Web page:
Friday, December 15th, 2017

Temporary layoffs at CSP to support growth

Posted: Friday, June 2, 2017

Continental Structural Plastics (CSP) announced Wednesday, May 31, the temporary, planned layoff of 164 manufacturing associates at the Huntington Plant as the facility grows. The temporary layoffs, planned to begin July 31, are associated with a $33.5 million expansion at the plant, which creates 130,000 square feet of new manufacturing space and better organizes the manufacturing and materials handling activities in their existing 200,000 square feet. The company will be moving manufacturing equipment within the building, disrupting the manufacturing process while the remodeling occurs while simultaneously installing new equipment in the new space added to the building.

On a related note affecting the temporary layoffs, a major automotive customer of CSP is doing precisely the same improvements to their plant in a coordinated way.

Company officials have assured community leaders no customer contracts have been changed and that the plant anticipates returning to full capacity during the fourth quarter of 2017. Company officials also assure the community there are no plans to change the status of the new jobs promised for 2018 as a result of the expansion.

“The Worker Adjustment and Retraining Notification Act (WARN) notice issued by the company, which stirred media attention, is understandably, but to some extent unfortunately, vague,” said Mark Wickersham, executive director for the Huntington County Economic Development Corporation. “Vendor contract details as well as the details of corporate strategies are pretty heavily regulated. Also the federal WARN notice process is not conducive to disseminating specific information which would have helped clarify the circumstances of the planned, temporary layoffs,” Wickersham added. “CSP is a wonderful corporate citizen in Huntington and their local staff has done everything they can locally to assure us the temporary layoffs are a simple matter of accommodating manufacturing improvements at the building which are associated with the expansion and similar activities being conducted by an OEM,” Wickersham said.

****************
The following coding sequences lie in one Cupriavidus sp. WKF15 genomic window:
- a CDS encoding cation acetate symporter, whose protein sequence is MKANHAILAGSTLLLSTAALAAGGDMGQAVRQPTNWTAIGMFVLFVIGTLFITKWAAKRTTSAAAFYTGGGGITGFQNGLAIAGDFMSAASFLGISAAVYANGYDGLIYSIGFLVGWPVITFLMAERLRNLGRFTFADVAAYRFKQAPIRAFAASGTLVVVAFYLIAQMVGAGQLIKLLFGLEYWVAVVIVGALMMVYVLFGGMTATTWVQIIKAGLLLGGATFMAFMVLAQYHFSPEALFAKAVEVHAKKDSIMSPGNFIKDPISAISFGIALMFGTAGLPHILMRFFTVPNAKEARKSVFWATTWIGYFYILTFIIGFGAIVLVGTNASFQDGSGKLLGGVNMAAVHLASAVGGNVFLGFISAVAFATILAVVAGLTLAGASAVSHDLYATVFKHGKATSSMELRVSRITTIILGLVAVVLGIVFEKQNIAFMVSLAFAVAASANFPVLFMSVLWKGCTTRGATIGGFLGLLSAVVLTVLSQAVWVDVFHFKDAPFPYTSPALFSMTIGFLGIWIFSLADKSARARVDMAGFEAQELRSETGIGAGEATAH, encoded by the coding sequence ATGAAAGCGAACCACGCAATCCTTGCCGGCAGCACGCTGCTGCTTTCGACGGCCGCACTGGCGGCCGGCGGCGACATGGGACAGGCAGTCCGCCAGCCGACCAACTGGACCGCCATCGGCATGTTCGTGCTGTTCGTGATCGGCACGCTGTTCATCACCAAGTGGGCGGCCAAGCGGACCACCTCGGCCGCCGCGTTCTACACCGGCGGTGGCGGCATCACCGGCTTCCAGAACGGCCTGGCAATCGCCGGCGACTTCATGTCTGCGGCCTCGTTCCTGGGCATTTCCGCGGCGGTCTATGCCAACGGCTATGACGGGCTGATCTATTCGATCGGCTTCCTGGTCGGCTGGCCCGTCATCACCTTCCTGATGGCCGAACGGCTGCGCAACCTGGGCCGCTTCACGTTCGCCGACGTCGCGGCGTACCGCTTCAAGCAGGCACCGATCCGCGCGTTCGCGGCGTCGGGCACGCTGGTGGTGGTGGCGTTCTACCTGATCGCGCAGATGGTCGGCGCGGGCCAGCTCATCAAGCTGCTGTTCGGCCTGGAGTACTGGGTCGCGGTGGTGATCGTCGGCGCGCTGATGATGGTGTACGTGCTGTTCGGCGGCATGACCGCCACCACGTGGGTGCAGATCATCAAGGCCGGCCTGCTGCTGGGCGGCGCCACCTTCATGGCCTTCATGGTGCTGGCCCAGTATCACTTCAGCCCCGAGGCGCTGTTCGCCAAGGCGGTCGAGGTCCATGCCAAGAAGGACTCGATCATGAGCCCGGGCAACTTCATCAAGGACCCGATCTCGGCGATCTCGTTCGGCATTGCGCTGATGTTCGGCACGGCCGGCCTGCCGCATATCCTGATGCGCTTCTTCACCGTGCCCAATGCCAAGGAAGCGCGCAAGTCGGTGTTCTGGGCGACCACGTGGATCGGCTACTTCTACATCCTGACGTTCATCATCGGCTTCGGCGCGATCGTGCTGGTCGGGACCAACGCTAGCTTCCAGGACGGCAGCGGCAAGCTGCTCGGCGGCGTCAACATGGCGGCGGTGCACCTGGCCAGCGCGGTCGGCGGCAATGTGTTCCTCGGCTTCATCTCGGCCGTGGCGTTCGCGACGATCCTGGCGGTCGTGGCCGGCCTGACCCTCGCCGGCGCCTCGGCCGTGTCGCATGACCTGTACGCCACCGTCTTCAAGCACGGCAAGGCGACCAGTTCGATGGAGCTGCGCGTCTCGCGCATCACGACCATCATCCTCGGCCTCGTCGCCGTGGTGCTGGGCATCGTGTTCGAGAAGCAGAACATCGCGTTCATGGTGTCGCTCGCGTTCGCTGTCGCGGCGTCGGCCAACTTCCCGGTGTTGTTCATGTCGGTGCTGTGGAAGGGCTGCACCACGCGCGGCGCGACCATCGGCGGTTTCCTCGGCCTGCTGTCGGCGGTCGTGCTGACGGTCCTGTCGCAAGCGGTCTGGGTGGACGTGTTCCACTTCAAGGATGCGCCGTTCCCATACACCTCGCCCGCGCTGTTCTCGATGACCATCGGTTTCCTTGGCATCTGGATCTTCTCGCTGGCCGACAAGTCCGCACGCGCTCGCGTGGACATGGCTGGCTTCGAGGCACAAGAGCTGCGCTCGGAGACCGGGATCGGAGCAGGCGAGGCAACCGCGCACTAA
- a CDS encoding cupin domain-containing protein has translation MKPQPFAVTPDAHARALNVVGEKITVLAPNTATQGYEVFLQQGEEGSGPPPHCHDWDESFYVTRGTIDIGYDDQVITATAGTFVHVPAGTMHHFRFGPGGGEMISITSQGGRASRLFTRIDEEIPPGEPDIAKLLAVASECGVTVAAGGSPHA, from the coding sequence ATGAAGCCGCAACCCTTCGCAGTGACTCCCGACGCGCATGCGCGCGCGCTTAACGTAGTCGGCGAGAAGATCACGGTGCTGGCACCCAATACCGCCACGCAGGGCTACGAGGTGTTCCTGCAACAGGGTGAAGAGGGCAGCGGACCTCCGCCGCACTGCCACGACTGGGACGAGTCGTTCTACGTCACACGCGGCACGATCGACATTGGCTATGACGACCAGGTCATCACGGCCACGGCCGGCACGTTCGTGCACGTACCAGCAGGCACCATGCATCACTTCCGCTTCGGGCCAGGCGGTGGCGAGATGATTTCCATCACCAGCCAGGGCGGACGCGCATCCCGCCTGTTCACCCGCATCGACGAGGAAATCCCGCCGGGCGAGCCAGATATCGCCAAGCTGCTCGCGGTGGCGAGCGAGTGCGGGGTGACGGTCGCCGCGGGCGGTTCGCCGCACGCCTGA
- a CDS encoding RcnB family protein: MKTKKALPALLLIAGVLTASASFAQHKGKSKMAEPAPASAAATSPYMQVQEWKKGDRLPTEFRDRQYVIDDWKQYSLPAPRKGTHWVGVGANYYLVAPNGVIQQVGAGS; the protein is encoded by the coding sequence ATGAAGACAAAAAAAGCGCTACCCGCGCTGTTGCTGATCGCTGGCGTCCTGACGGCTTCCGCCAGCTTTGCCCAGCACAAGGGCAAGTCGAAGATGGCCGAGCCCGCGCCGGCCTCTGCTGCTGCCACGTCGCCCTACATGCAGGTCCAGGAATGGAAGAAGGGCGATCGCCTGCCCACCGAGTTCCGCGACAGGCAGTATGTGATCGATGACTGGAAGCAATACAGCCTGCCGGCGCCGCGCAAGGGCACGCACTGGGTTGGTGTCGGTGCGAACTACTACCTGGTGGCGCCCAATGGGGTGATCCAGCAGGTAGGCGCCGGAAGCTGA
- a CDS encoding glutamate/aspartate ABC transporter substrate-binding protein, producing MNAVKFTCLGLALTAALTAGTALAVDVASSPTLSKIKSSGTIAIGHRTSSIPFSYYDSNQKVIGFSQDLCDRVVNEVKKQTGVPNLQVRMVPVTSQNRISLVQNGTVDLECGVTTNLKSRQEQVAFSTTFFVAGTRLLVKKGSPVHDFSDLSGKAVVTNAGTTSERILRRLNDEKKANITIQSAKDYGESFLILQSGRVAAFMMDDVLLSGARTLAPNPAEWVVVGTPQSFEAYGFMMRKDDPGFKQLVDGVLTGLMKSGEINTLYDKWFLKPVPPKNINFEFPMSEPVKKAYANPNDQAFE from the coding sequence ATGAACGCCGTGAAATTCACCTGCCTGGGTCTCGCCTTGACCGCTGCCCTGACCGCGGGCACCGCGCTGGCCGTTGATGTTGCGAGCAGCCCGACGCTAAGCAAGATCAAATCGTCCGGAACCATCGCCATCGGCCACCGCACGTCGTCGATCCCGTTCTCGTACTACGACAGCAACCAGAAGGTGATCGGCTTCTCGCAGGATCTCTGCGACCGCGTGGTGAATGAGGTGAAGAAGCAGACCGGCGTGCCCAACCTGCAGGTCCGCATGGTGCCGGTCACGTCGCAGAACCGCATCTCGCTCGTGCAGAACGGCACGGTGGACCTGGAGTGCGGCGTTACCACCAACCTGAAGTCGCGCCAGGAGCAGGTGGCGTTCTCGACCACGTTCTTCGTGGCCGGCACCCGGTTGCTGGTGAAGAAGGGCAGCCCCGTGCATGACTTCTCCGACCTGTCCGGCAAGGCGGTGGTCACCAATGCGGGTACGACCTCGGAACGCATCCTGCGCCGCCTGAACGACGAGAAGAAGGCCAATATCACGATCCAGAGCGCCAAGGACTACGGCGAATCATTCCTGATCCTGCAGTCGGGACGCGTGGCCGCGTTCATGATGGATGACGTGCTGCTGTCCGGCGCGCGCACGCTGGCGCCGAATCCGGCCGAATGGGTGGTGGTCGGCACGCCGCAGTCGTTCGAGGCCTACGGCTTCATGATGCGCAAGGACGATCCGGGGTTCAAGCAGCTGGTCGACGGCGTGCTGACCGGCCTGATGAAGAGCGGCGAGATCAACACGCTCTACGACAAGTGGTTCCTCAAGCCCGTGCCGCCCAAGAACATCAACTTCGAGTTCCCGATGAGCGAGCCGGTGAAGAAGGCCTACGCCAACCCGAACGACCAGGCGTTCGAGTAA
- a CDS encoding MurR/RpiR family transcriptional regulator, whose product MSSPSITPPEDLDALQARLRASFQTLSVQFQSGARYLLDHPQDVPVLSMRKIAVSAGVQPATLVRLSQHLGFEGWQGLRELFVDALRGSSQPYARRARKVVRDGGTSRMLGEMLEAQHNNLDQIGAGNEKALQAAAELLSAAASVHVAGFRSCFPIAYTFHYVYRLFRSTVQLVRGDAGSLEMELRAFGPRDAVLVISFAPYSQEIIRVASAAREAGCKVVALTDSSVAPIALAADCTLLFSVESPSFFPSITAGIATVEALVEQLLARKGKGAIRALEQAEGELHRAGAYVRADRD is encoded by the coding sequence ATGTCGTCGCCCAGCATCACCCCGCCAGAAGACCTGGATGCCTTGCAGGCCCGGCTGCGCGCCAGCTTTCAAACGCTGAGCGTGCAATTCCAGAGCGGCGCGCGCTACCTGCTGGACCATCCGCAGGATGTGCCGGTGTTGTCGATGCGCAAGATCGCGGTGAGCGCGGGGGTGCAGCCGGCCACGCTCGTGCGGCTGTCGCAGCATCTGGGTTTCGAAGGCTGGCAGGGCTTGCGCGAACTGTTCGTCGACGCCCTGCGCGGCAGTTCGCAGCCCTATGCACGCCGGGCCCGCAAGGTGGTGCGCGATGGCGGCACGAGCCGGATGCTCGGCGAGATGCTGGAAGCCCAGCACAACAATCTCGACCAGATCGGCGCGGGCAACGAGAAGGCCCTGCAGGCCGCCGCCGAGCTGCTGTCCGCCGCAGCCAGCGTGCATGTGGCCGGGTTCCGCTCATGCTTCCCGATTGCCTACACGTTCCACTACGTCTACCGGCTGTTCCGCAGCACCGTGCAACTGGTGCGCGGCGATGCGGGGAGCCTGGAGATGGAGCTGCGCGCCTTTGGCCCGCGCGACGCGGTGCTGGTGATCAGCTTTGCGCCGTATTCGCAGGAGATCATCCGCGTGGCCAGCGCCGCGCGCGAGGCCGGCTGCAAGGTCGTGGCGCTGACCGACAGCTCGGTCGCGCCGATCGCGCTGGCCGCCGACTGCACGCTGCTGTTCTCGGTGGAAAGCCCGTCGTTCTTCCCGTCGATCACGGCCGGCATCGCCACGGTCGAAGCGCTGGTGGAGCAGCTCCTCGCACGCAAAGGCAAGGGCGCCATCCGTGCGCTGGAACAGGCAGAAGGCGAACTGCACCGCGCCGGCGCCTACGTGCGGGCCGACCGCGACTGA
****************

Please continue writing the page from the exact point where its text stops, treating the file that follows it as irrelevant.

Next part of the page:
Historically, the automotive industry is well known for temporary plant slow-downs to accommodate new tooling and manufacturing process changes routinely associated with model year redesigns. The industry also is affected routinely by the year-end inventory process and other adjustments to the manufacturing cycle, which occasionally result in temporary disruptions in the workforce.

“To some extent, the situation with CSP is not unlike a homeowner doing a major remodeling project at their home. There are inconveniences while construction is taking place, but the finished project is a major improvement and worth it in the end. The jobs picture in Huntington continues to be strong and our community has numerous projects currently underway which will continue to add to the quality of life in our community,” Wickersham concluded.